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A literature review on the possible effects of climate change on plant pests and diseases and the trade in plants and plant products within the tripartite region (EAC-COMESA-SADC)

Climate change is already impacting on phytosanitary systems as recent studies by the World Bank, the Food and Agriculture Organization (FAO) of the United Nations, the Consultative Group on International Agricultural Research (CGIAR) and others indicate.  It is expected that the impact of climate change on the capacity of phytosanitary systems will increase in future. 

COMESA, EAC and SADC jointly hosted a side event on climate change and its likely effects on sanitary and phytosanitary (SPS) risks and trade, in the sidelines of the COP 17 negotiations that was held in Durban from 28 November to 8 December 2011.  The event featured briefings and discussions on research findings and published literature on the effects of global warming on the resilience of plant pests and diseases, animal diseases and microbiological pathogens that are significant in trade. It also focused discussions on the likely necessity of increased sanitary and phytosanitary standards to combat the spread of new health risks.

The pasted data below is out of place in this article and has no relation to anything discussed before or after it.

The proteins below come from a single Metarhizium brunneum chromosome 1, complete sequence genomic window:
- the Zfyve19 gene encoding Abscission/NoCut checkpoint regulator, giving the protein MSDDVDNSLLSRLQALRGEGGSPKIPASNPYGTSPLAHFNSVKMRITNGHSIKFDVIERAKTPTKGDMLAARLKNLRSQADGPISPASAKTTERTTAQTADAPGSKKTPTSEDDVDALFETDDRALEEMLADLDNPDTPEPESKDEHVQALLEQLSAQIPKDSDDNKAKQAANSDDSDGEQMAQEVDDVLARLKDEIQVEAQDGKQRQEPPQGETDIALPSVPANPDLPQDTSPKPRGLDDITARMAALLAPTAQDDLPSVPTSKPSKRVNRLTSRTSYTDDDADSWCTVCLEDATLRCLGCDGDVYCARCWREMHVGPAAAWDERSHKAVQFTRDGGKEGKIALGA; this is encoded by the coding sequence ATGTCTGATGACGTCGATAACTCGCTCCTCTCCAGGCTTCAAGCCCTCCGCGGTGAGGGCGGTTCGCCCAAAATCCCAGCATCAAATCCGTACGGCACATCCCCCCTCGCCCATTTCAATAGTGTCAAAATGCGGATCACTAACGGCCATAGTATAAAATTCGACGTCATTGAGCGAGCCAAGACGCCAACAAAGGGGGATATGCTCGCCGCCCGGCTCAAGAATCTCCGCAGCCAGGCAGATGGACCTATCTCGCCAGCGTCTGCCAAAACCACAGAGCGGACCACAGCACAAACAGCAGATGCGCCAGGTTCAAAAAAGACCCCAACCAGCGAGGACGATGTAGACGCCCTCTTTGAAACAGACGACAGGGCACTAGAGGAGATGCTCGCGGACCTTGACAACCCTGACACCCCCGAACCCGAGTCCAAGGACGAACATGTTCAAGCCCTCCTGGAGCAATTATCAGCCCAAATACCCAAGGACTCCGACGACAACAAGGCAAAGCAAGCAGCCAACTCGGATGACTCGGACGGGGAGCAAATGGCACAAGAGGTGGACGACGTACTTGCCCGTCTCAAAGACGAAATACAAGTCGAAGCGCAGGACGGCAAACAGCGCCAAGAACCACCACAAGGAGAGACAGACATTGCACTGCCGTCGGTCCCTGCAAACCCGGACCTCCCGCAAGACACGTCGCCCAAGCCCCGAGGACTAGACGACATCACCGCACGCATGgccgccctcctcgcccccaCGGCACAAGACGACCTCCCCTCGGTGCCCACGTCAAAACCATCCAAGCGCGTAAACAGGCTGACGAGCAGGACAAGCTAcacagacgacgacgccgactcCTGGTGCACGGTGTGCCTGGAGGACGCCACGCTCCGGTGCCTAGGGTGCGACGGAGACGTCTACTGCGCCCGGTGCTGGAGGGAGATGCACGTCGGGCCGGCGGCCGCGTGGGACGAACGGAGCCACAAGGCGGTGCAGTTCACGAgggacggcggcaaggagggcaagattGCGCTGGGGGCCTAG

The objective of the event was to raise awareness amongst African delegates at the COP 17 negotiations about the likely impact of climate change on SPS risks and ultimately trade and the need to strengthen SPS capacities in African countries. Policy briefs on SPS, Climate Change and Trade were produced and disseminated during the negotiations.  
As part of the preparatory work for this event, COMESA, EAC and SADC, with support from Trademark Southern Africa (TMSA), commissioned PhytoSolutions plant health expert to do a desk study on SPS and Climate Change, to synthesize available literature ad research conducted by various organizations.  The study focused on determining adaptive strategies for the Tripartite Region (COMESA, EAC and SADC Free Trade Area) to respond to the impact of Climate Change on the resilience of plant pests and diseases that affect African agri-business and the likely necessity for increased phytosanitary standards and capacities to combat the spread of new phytosanitary risks. 
A policy paper was developed and presented by PhytoSolutions expert consultant Marianna Theyse, on Climate change, SPS and Trade Panel at the COP17 negotiations in Durban on 7 December 2011.

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